The fact is that ‘shoulder-surfing' or ‘visual hacking' is a threat to organisational data that is just as serious as any other, and not one to be ignored.

Additionally, visual privacy is also really important to employee satisfaction, resulting in a 50 percent reduction in employee productivity if they feel their visual privacy is at risk. 

Dealing with this issue should be part of the wider conversation about how to defend businesses against sophisticated cyber-attacks. In July 2017 it was announced that up to £14.5 million will be invested into a new cyber-security innovation centre in London. Yet we haven't perhaps given enough thought to the role of physical device security, when it comes to preventing data breaches.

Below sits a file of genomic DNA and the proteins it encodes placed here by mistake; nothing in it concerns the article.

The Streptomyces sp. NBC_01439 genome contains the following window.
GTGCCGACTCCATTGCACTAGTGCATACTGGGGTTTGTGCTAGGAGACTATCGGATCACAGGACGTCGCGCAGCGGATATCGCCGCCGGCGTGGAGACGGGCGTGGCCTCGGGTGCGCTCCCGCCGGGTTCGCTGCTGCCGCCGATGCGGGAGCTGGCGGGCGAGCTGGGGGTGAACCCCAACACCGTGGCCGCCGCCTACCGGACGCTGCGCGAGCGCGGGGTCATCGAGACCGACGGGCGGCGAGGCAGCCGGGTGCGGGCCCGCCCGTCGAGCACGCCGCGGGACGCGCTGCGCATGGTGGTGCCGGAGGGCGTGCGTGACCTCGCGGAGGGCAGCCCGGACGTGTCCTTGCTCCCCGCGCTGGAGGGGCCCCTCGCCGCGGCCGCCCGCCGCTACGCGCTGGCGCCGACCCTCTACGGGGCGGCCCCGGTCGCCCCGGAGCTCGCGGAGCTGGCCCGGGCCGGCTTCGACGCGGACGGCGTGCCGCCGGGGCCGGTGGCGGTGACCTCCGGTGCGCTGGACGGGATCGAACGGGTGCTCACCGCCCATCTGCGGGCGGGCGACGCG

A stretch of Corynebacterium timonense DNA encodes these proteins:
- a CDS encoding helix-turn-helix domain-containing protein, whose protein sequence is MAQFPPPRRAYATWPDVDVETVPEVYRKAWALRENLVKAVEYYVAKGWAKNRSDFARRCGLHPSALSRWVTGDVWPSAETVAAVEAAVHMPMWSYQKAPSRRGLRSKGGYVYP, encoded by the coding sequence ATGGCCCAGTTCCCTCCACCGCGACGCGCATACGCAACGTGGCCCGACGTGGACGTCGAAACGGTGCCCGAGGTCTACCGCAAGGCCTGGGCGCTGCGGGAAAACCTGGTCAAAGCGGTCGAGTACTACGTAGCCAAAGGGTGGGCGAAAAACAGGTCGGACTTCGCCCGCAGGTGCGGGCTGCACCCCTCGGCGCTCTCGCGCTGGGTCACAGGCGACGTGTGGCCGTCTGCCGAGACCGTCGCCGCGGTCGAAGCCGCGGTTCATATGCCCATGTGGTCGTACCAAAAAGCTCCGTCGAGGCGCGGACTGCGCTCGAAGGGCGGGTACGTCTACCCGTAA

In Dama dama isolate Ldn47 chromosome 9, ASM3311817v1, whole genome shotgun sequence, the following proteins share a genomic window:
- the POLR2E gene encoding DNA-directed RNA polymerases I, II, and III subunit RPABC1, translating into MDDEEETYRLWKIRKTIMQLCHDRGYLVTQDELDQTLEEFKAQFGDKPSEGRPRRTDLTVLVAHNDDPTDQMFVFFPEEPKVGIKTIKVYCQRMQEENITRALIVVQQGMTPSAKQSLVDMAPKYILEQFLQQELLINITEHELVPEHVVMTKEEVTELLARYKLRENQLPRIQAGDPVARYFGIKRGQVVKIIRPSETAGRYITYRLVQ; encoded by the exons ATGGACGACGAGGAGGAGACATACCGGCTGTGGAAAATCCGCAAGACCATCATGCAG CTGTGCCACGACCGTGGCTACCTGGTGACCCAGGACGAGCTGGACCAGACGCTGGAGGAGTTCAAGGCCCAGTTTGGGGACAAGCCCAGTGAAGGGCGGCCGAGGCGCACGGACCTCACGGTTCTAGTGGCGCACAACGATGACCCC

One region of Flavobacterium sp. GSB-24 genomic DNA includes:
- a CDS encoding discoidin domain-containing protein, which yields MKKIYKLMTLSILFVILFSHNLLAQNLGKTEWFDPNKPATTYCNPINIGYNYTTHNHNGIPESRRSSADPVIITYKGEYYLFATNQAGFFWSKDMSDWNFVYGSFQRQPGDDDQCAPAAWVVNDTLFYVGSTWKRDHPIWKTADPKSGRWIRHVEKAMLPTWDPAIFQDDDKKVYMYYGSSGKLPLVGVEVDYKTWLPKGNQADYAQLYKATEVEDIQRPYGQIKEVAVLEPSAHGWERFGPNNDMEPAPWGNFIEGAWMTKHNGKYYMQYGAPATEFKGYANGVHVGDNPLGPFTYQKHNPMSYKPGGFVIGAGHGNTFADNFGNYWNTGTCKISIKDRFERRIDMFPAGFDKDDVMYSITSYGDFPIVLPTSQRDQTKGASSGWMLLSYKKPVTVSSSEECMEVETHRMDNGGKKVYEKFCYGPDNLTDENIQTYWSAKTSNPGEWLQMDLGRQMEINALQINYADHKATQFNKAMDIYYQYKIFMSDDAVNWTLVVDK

Top tips for practical data security on the go

a woman typesCommuters replying to emails and accessing documents while on-the-go are a prime example of just how quickly sensitive and valuable information can fall into the wrong hands.

There are a number of ways of dealing with this issue that employees and IT managers really need to be aware of. Most obviously, just don't do it! 

However, it is not reasonable nor sensible to stop people working on the go, if you really do have to deal with confidential information on a packed commuter train or on a long-haul business flight then you could also use a privacy screen, which acts as a pretty robust filter for unwanted eyes.  A recent survey by IDC highlighted that the most popular reason UK businesses buy privacy screens is to protect their company image, it is a bigger priority than even data loss or privacy concerns.  

While privacy screens don't come with advanced encryption capabilities, they do restrict the view of onlookers meaning only the person in front of the screen can see what's on it.